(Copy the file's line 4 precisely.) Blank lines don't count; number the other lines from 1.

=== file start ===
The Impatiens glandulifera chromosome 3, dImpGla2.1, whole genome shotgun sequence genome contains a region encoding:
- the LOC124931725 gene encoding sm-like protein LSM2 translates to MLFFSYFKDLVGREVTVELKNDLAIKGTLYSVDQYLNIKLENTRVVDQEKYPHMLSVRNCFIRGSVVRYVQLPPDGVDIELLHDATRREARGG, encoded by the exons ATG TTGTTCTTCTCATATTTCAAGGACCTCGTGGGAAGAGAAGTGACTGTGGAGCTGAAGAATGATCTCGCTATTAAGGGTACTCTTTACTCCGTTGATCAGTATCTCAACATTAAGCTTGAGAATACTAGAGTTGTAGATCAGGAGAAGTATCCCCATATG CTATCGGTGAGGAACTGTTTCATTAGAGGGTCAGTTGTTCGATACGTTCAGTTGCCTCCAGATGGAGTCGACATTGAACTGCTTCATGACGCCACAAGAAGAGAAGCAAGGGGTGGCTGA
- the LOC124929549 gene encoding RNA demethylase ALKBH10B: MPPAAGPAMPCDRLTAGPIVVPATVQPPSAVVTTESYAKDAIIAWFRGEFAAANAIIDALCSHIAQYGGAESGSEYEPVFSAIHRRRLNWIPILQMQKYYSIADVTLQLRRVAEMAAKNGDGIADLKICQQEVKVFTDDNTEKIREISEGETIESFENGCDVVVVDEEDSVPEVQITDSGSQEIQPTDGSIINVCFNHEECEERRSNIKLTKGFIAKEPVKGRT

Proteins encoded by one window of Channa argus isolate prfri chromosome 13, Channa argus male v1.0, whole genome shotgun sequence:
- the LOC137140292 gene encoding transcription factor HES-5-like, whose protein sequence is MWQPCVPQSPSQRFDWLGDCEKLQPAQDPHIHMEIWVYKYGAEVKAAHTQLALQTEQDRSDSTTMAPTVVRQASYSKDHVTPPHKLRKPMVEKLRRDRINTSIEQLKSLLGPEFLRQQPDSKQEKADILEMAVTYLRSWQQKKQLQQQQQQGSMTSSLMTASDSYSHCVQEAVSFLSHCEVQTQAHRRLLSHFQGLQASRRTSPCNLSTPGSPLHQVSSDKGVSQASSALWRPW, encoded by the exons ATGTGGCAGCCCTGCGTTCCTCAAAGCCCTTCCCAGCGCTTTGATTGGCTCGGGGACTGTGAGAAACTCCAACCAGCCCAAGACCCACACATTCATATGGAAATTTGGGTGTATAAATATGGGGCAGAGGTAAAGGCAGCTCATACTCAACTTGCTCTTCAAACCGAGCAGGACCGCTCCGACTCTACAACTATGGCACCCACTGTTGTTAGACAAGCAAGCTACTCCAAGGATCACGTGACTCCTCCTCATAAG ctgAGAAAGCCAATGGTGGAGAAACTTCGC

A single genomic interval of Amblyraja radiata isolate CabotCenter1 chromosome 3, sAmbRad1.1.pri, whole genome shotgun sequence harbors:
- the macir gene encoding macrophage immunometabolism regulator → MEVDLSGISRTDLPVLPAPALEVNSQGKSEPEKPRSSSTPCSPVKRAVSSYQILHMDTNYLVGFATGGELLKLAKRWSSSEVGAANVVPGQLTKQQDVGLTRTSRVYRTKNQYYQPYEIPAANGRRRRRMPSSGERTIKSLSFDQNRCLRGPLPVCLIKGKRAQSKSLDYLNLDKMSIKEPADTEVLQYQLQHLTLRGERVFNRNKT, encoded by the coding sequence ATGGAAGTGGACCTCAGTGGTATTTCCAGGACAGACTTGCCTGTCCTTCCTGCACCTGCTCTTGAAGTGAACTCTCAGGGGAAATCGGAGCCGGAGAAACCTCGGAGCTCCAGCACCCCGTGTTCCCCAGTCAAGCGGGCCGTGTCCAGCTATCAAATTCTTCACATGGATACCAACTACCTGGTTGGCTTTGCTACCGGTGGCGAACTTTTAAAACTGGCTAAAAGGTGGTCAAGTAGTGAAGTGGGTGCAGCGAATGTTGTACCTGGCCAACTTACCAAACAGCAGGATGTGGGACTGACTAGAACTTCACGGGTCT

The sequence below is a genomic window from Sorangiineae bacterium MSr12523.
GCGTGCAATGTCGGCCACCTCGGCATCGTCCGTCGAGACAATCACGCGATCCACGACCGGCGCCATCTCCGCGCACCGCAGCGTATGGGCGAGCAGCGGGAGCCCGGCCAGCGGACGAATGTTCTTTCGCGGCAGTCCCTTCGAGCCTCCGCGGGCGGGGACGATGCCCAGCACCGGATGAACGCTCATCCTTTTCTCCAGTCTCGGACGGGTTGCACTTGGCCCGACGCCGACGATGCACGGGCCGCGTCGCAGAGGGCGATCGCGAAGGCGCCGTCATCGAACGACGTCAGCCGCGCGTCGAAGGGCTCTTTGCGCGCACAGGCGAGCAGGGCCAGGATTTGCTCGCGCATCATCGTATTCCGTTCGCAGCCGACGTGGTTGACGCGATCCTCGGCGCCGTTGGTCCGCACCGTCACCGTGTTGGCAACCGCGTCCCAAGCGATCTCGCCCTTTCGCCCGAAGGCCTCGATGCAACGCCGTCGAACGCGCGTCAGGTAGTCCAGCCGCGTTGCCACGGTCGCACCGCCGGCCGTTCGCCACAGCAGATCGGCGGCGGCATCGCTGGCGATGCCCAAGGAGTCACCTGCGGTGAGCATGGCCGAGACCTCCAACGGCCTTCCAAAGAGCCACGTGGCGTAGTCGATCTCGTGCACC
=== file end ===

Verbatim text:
Proteins encoded by one window of Channa argus isolate prfri chromosome 13, Channa argus male v1.0, whole genome shotgun sequence: